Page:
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Sunday, August 3, 2008

Efficiency Tips: Spend less time on Expense Reports

I pay for most things with my American Express (Amex) but I am required to submit receipts for all charges over $10. We either scan our receipts in and attach them through the web browser to a pending report or we fax them to a dedicated fax # with a spiffy system-generated coversheet that accomplishes the same thing. In the expense system website, every few days, charges from the Amex are automatically available for me to add details to (which sponsor is the charge billable to? is any part of the charge non-billable?) and to group into pending expense reports. Unfortunately cash purchases or those made on my personal credit card have to be manually entered and categorized so I try to limit these types of transactions.

I make my own travel arrangements through our travel agency and they pass those charges through to my Amex. Airline tickets, rental cars, and hotels are the bulk of my expenses and whether or not they are reimbursable is very clearly delineated in our travel policy (for example, a $500/nt stay with spa treatment at the Ritz is not OK, but $150 at the Marriott with free breakfast is very much within policy). There are also clear guidelines for our meal expenses and tips in the travel policy too, but in my experience, this is the area where I most frequently have issues with reimbursement. Part of the problem is that I may lose a receipt or they haven't scanned in clearly so my entire expense report can get denied or otherwise held up in processing. For that reason, I typically submit 2 expense reports for every trip. If I have booked airfare more than 2 weeks in advance, that goes through in its own report so I can go ahead and have the company pay my Amex down before 30 days pass. Everything else I pass through up to 4 weeks after the trip in a second expense report.

While traveling and at the time of purchase, I usually slip charge receipts in the billfold portion of my wallet but after a few days the wallet is overstuffed and won't fold closed. A solution I have come up with is to periodically group and file the receipts in a specific pocket of my laptop bag. The keycard folios they give you at the hotel are terrific for organizing receipts so I simply group them together in chronological order in those handy little keycard envelopes. I organize in two categories, transportation related (receipts for gas, rental car, parking, cabs, valet, tolls, etc.) and for meal expenses and tips.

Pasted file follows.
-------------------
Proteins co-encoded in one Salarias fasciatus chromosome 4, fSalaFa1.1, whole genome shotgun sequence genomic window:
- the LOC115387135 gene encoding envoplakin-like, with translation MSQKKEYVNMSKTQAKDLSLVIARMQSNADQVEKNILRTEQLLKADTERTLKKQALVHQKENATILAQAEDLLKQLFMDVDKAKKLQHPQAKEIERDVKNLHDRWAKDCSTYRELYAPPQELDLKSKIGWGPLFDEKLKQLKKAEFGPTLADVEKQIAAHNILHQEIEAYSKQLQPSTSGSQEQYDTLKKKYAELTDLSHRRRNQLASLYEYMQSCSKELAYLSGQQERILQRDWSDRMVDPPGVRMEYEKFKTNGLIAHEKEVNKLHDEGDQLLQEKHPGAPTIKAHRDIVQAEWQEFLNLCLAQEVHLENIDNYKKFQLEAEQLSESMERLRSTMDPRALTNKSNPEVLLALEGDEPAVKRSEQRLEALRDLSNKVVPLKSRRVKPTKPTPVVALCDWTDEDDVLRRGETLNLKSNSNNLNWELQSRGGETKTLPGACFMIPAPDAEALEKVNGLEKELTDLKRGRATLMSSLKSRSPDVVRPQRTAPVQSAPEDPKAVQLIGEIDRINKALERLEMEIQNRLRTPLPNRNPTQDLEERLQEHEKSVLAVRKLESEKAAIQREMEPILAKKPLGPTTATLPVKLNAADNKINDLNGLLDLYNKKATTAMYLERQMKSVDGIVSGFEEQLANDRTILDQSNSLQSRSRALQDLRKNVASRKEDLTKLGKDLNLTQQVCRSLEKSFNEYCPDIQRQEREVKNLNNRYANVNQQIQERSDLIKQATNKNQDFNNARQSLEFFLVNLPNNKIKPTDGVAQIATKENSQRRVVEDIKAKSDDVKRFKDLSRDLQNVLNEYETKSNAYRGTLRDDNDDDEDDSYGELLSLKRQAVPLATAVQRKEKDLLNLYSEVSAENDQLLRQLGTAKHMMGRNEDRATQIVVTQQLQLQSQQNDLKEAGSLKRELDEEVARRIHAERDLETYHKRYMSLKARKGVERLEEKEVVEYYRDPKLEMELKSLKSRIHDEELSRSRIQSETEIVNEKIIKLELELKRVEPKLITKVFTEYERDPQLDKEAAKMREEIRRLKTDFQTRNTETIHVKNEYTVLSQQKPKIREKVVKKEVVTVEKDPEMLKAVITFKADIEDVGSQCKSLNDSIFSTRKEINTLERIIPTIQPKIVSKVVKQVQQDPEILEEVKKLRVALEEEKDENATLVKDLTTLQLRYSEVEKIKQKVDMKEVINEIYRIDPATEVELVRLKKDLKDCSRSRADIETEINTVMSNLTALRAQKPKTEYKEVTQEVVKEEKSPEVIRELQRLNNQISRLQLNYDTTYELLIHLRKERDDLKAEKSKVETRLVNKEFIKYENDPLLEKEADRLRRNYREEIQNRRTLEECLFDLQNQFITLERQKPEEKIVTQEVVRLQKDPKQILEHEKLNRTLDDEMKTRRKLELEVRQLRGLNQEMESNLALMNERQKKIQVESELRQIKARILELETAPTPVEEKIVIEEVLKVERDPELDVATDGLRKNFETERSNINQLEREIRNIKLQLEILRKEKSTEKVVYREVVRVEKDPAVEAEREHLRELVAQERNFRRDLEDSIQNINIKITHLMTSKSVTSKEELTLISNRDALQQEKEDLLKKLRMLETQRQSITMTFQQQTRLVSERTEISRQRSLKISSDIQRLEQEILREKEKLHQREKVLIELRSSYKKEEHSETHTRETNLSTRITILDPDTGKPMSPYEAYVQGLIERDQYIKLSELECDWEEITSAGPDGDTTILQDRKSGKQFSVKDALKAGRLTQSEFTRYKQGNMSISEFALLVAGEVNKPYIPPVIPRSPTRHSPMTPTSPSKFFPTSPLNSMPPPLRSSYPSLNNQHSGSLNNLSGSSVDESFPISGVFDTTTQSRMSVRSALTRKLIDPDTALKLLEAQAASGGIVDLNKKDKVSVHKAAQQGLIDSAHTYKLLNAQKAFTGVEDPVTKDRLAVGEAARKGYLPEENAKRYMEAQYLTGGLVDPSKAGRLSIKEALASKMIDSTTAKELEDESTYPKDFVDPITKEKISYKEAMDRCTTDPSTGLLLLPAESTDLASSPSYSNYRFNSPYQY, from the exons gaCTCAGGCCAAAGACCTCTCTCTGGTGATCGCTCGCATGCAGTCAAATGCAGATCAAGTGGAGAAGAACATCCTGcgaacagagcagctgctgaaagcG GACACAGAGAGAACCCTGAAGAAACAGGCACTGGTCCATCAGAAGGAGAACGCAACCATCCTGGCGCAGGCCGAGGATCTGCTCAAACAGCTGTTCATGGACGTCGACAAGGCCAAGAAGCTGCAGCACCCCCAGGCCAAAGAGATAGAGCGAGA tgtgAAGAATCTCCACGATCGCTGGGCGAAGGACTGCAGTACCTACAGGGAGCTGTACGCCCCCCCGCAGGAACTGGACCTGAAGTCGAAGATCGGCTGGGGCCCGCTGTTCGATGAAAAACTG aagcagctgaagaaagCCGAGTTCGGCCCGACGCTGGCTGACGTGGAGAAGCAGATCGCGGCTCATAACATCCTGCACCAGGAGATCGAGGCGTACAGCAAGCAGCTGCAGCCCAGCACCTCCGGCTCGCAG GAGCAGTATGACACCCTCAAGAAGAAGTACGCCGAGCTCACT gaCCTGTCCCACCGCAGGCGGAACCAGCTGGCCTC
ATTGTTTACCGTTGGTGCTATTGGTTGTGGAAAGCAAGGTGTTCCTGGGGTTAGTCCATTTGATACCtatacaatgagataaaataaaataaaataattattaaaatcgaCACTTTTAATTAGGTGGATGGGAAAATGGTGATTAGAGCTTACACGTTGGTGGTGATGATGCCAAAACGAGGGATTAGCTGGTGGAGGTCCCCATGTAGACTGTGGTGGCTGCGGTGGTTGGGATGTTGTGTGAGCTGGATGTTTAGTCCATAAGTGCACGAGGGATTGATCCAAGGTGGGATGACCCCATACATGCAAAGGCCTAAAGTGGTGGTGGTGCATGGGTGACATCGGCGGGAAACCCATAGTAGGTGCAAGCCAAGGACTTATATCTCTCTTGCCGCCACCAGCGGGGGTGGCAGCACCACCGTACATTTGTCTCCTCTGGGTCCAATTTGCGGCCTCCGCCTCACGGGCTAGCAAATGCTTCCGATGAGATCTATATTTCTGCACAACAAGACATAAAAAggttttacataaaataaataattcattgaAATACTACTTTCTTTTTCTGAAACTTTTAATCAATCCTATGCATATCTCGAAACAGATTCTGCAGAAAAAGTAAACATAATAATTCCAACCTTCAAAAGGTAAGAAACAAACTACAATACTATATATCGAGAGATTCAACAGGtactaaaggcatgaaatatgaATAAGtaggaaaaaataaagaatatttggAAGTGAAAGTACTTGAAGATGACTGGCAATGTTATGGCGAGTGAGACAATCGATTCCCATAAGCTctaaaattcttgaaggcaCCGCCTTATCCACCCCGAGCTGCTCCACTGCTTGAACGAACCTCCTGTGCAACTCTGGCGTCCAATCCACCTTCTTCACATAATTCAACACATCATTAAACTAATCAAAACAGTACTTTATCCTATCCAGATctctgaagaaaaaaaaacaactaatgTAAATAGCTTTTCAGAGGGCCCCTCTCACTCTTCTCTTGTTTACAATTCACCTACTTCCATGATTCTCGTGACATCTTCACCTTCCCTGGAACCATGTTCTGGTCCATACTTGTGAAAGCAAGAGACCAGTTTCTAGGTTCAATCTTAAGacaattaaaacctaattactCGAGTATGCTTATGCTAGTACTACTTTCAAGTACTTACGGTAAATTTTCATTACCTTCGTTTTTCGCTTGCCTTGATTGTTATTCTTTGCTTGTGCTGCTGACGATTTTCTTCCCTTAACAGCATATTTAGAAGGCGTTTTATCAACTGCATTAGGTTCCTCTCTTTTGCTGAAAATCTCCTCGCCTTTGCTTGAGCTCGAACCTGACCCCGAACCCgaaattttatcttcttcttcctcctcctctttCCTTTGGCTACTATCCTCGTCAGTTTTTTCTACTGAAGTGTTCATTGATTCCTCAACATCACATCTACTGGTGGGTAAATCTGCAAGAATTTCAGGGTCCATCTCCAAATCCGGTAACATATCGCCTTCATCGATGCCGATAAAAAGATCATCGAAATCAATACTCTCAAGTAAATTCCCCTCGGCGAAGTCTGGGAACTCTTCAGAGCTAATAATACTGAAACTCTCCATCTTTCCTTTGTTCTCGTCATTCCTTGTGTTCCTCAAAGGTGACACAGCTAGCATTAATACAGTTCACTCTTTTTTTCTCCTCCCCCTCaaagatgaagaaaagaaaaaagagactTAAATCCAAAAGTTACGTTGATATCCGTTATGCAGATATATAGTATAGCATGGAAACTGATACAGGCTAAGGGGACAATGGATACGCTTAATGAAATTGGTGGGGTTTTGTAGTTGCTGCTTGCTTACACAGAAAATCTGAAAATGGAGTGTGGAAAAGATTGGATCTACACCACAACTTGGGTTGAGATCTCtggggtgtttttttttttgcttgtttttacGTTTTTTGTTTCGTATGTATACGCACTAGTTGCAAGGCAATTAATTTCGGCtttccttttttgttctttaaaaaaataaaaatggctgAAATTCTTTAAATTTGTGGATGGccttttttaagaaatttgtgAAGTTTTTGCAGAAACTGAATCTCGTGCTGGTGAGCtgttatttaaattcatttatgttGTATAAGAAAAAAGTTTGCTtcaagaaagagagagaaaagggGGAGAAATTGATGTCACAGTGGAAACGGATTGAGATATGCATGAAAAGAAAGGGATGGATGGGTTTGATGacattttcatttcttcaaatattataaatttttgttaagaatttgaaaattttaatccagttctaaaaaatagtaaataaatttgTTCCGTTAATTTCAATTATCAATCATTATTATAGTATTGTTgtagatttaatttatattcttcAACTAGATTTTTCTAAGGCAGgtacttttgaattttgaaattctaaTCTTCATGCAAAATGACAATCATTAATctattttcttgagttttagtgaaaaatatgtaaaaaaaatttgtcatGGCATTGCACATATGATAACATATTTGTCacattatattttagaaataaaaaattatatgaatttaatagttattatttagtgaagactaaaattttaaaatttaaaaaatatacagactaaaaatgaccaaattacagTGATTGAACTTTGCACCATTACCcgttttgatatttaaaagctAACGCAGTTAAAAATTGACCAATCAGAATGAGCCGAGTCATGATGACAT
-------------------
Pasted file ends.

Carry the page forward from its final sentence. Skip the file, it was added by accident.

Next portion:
Efficiency: Eating breakfast and working on expense reports.
When I am flying home from my visit, I put down my tray table and prepare all the receipts for scanning. I now travel with blank paper and tape (tape dispensers are bulky so I have taken to carrying self-dispensing double sided sticky crafting squares. I get mine from the dollar store but click here for a link to the product I am using). I fashion all the receipts on as many pages as I need and when I get home it only takes a few minutes to scan the whole stack and attach them to my expense report. Many hotels offer free business centers with scanning and faxing so I could also do this on the road but I like to do it when I get home for now.

Timesheets are due every two weeks so I ensure that when I am signing off on my timesheet I am also submitting any pending expense reports. Our Amex is paid bi-monthly so this helps me to always be current and never go in arrears on my corporate account. You certainly don't look very professional if you aren't paying your credit card on time so I manage this closely. Not to mention, who can afford all the crazy fees they would love to charge you?


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3 comments:

Anonymous said...

I organize my receipts in a sheet protector. I put the itinerary invoice facing out. Then, when I have a receipt during the trip, I place it in between the two pages of the itinerary. I always have access to my flight numbers, etc on the itinerary and all my receipts are protected during travel. Once I arrive home, I know I can complete that particular expense report with that one tool.

Lainey said...

I bought a NeatWorks receipt scanner as part of my office equipment when I started with my new company. Every night at the hotel, I scan in my receipts for the day and file them in the expense folder and then THROW THEM AWAY!! It's LIBERATING!! It just takes a couple of minutes and the scanner software produces a PDF file for me to attach to the expense system when the charges post to my account. I also use it to scan documents at sites to send to the TMF electronically.

Anonymous said...

Hi Nadia, I was thinking of the Neatdesk, but the iphone works just as well. Take a photo of your receipt, email it to yourself, save as a pdf and fax (I use ‘MyFax’, which is electronic, so no paper involved). Please note my employer does not need hard copies of the receipts. So simple, I take a photo of the receipt before I leave the restaurant, hotel, etc. No more smashed up receipts in my purse, jammed fax machines, etc. And it’s all filed on my laptop!

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